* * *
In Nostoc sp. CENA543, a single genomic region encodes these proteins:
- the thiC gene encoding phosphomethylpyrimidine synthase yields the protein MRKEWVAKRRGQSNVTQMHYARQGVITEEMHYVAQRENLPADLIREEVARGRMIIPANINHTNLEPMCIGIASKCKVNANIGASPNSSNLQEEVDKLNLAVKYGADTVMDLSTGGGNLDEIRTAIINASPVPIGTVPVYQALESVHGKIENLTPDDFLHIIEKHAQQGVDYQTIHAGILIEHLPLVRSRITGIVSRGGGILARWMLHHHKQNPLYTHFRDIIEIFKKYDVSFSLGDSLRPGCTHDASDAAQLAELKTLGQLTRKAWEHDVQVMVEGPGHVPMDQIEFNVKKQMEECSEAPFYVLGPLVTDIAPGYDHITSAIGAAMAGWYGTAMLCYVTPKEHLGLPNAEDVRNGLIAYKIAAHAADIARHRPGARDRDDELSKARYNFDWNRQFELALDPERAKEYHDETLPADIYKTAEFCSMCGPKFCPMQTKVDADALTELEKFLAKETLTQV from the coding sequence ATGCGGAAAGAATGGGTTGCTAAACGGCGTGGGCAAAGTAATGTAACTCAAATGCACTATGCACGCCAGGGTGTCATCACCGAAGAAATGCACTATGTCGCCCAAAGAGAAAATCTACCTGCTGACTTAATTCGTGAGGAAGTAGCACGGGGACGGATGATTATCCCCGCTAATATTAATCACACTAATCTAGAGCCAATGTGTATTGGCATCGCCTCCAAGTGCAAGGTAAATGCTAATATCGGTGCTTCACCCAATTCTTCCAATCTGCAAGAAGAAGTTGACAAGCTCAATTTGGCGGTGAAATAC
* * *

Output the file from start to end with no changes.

In Nostoc sp. CENA543, a single genomic region encodes these proteins:
- the thiC gene encoding phosphomethylpyrimidine synthase yields the protein MRKEWVAKRRGQSNVTQMHYARQGVITEEMHYVAQRENLPADLIREEVARGRMIIPANINHTNLEPMCIGIASKCKVNANIGASPNSSNLQEEVDKLNLAVKYGADTVMDLSTGGGNLDEIRTAIINASPVPIGTVPVYQALESVHGKIENLTPDDFLHIIEKHAQQGVDYQTIHAGILIEHLPLVRSRITGIVSRGGGILARWMLHHHKQNPLYTHFRDIIEIFKKYDVSFSLGDSLRPGCTHDASDAAQLAELKTLGQLTRKAWEHDVQVMVEGPGHVPMDQIEFNVKKQMEECSEAPFYVLGPLVTDIAPGYDHITSAIGAAMAGWYGTAMLCYVTPKEHLGLPNAEDVRNGLIAYKIAAHAADIARHRPGARDRDDELSKARYNFDWNRQFELALDPERAKEYHDETLPADIYKTAEFCSMCGPKFCPMQTKVDADALTELEKFLAKETLTQV from the coding sequence ATGCGGAAAGAATGGGTTGCTAAACGGCGTGGGCAAAGTAATGTAACTCAAATGCACTATGCACGCCAGGGTGTCATCACCGAAGAAATGCACTATGTCGCCCAAAGAGAAAATCTACCTGCTGACTTAATTCGTGAGGAAGTAGCACGGGGACGGATGATTATCCCCGCTAATATTAATCACACTAATCTAGAGCCAATGTGTATTGGCATCGCCTCCAAGTGCAAGGTAAATGCTAATATCGGTGCTTCACCCAATTCTTCCAATCTGCAAGAAGAAGTTGACAAGCTCAATTTGGCGGTGAAATAC